Your experiences as a musician are foreign to me here in California. I've played at many black clubs and while I wouldn't say they accepted me wholly, I've also never been met with any real resistance. In the East Bay Area particularly, there's a long history of white rythm sections in predominantly black blues and funk bands. Think Sly & the Family Stone, Tower of Power, Herbie Hancocks's 70s bands, Robert Cray, etc.

Posted by: the patriarch on August 24, 2006 11:51 AM

I don't disagree with anything you say, the patriarch.

The East Bay music scene, which I was a part of in the early 70s, is a very different scene from the New York City scene. White and blacks have always mixed very easily along the border of Oakland and Berkeley. I played at a couple of clubs along San Pablo Avenue.

The mythology of the West Coast, particularly the Bay Area is dramatically opposed to the East Coast, particularly NYC. People are drawn to the Bay Area, to some degree, by the promise of racial intermixing. NYC is obsessed with class and money. The interracial mode of NYC is more one of "slumming."

I didn't mean to deny the achievements of the great black blues artists. Hell, I grew up worshipping Muddy Waters and Elmore James. Also grew up worshipping Paul Butterfield, the great Jewish bluesman, who was a childhood friend.

What I intended to say is that the blues, if you really look at it, is a sort of hidden history of racial intermixing. This is taboo in many circles, because political folks like us to believe that racial conflict and violence is all that has ever existed. Understanding that blacks, white and Asians partied together and slept together, way back before the Civil War... that's doesn't fit in the received wisdom.

Posted by: Shouting Thomas on August 24, 2006 12:38 PM

Pardon my pedantism, and I may be wrong, but I'm pretty sure that's Alan Price playing the organ in the second still, not Eric Burdon. Alan Price makes a wonderful drunken cameo appearance in Dylan's "Don't Look Back," filmed just after he had left the Animals.
But I quite agree, Burdon's is a brilliant voice: "When I Was Young" - terrific delivery of punk-assed song.
My own voice, if it be compared to an instrument, is an out-of-tune violin with two strings missing and a crack body. I use it sparingly.

Posted by: stephenesque on August 24, 2006 1:45 PM

The anomalous voice of Eric Burdon reminds me that young Sinatra had a voice bigger than his scrawny frame.

My speaking voice is pretty good and solid. Singing voice: don’t ask.

Don’t know if Burdon was Irish. He was born in Northumberland, England.

Not sure if you can really dismiss Burdon’s post Animals career as “psychedelia-era flower-power type” stuff. Some of his strongest work was done with the multi-ethnic group War. Burdon and War were easily accepted by blacks and Latinos, in addition to whites, and War’s “Low Rider” is still an anthem for many Latino youth.

It is curious how many musicians (Burdon, John Fogerty, numerous black musicians) had royalties stolen from them. This seems worse than in book publishing, although the movie business also has a number of outrageous instances of theft and fraud against artists.

Shouting Thomas’ music history is odd and wrong, but interesting. Musical influence is not linear. The banjo is an African instrument that is almost exclusively played by white musicians in America. Some of the instrument’s tuning is still African even though it is used in country music. Conversely, some of the most beautiful pedal steel guitar (country music instrument) can be heard on The Wailer’s song, “Concrete Jungle.” And Taj Mahal’s “Blackjack Davey” reinvents a traditional Scottish ballad as a reggae/ska tune.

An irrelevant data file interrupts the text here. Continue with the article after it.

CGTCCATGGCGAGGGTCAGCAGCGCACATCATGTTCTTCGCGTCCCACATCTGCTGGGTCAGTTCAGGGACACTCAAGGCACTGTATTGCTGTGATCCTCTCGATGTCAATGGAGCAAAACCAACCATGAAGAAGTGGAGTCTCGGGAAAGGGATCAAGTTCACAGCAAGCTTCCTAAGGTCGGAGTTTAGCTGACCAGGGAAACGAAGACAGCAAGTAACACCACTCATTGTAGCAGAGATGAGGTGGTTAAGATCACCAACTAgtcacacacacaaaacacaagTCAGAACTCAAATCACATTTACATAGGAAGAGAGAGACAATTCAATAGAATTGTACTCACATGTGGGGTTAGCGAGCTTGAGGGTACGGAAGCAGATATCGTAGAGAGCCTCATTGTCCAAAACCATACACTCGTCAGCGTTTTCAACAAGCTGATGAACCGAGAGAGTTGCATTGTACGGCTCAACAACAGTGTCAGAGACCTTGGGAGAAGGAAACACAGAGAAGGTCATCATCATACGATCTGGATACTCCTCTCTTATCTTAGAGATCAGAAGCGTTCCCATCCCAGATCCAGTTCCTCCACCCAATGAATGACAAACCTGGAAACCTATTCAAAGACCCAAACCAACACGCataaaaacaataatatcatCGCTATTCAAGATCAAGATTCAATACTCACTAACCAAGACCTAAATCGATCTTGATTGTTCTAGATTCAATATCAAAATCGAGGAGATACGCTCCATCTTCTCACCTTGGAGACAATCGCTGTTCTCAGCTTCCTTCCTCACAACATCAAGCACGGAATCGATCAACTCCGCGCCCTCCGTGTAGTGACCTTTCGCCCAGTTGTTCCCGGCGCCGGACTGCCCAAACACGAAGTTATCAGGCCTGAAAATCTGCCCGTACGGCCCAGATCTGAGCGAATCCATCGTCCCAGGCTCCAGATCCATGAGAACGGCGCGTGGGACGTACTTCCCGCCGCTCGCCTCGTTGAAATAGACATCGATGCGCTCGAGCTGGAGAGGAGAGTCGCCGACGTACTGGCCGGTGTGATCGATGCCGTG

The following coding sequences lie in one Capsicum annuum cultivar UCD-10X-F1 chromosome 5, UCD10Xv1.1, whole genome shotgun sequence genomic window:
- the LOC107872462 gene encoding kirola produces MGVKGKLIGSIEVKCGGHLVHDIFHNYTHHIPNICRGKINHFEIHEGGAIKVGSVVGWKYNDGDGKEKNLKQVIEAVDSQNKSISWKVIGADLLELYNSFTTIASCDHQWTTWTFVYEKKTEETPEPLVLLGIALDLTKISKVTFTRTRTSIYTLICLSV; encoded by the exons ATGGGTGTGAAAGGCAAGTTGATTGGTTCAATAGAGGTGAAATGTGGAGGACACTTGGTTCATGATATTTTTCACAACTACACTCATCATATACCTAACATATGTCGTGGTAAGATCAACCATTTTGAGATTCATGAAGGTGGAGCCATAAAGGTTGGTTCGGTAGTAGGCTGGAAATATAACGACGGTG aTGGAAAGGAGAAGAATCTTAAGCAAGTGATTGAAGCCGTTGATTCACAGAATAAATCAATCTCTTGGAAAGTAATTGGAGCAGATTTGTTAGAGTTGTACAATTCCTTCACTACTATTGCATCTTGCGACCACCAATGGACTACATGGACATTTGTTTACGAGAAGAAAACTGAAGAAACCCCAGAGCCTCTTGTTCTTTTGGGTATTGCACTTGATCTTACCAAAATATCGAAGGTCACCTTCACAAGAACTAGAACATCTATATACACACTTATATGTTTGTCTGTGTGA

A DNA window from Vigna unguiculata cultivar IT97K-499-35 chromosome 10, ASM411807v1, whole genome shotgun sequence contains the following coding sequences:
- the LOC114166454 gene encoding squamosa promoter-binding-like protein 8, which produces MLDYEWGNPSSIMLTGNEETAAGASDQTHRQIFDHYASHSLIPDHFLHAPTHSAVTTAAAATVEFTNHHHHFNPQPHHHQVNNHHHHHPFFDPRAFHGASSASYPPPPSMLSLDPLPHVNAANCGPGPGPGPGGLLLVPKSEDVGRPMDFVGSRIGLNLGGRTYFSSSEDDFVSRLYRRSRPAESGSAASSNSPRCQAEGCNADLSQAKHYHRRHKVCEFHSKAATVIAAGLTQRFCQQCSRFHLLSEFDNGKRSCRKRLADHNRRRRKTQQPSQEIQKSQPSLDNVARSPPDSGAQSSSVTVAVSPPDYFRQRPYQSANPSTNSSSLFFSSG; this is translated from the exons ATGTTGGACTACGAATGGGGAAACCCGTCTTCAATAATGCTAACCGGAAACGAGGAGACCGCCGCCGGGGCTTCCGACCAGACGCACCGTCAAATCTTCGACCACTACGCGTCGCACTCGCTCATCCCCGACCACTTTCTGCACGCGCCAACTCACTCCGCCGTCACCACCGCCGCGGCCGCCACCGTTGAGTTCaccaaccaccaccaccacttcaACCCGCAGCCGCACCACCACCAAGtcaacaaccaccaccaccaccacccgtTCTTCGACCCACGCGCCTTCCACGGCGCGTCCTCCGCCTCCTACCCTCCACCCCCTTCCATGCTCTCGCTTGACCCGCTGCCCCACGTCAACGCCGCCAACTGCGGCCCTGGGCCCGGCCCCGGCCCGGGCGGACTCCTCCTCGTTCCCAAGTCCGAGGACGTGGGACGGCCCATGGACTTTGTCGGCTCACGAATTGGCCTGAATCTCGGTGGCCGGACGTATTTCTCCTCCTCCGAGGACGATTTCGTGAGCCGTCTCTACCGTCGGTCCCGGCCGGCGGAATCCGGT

Country music has obvious, if unacknowledged black influence (otherwise it would still sound like Irish and Scottish balladry), and black music from blues to R&B to reggae has obvious white influence (largely Scot and Irish). Bob Marley’s father was a white Jamaican whose own parents came from Sussex, and who married a black Jamaican woman. The mix was a particularized example of the mix and black, white and Indian culture within the island itself.

Liverpool was important to the slave trade in the 18th century. Ironic that in the 1920s through 1950s, Liverpool sailors, workers and passengers would bring back records by black artists, ultimately helping to form the musical tastes of those Liverpool lads John Paul, George, and Ringo. Later, Paul would acknowledge another musical influence by making sure that Buddy Holly’s wife and family were generously compensated when he acquired Holly’s music publishing catalog (also a noteworthy example of a musician fighting back against the fraud and theft that sometimes occurs in the industry).

Many (not most) Filipinos are black because of the admixture of non-African black indigenous peoples, and some African genes from the Spanish invaders much later.

The presence of white session musicians during blues, R&B and rock and roll recording sessions is well documented, and easily negates Shouting Thomas’ crabby view of music history. On the other hand, the sad example of some black musicians being unfriendly toward white musicians was in part of residue of racism and segregation, and a hard, but rational attempt to protect their music since black musicians had almost no legal recourse if their music was stolen or mis-appropriated. Another irony is that often black and white musicians were often better compensated by mobsters who controlled many East and Mid-west nightclubs than they were by supposedly legitimate music publishers.

Posted by: Alec on August 24, 2006 3:46 PM

I consider my voice pretty decent, but sometimes it doesn't sound as cool in recordings (audioblogs especially since I do them via phone). My radio voice from back in the day, however, probably sounds better than me in daily life. It's all what you put into it, y'know?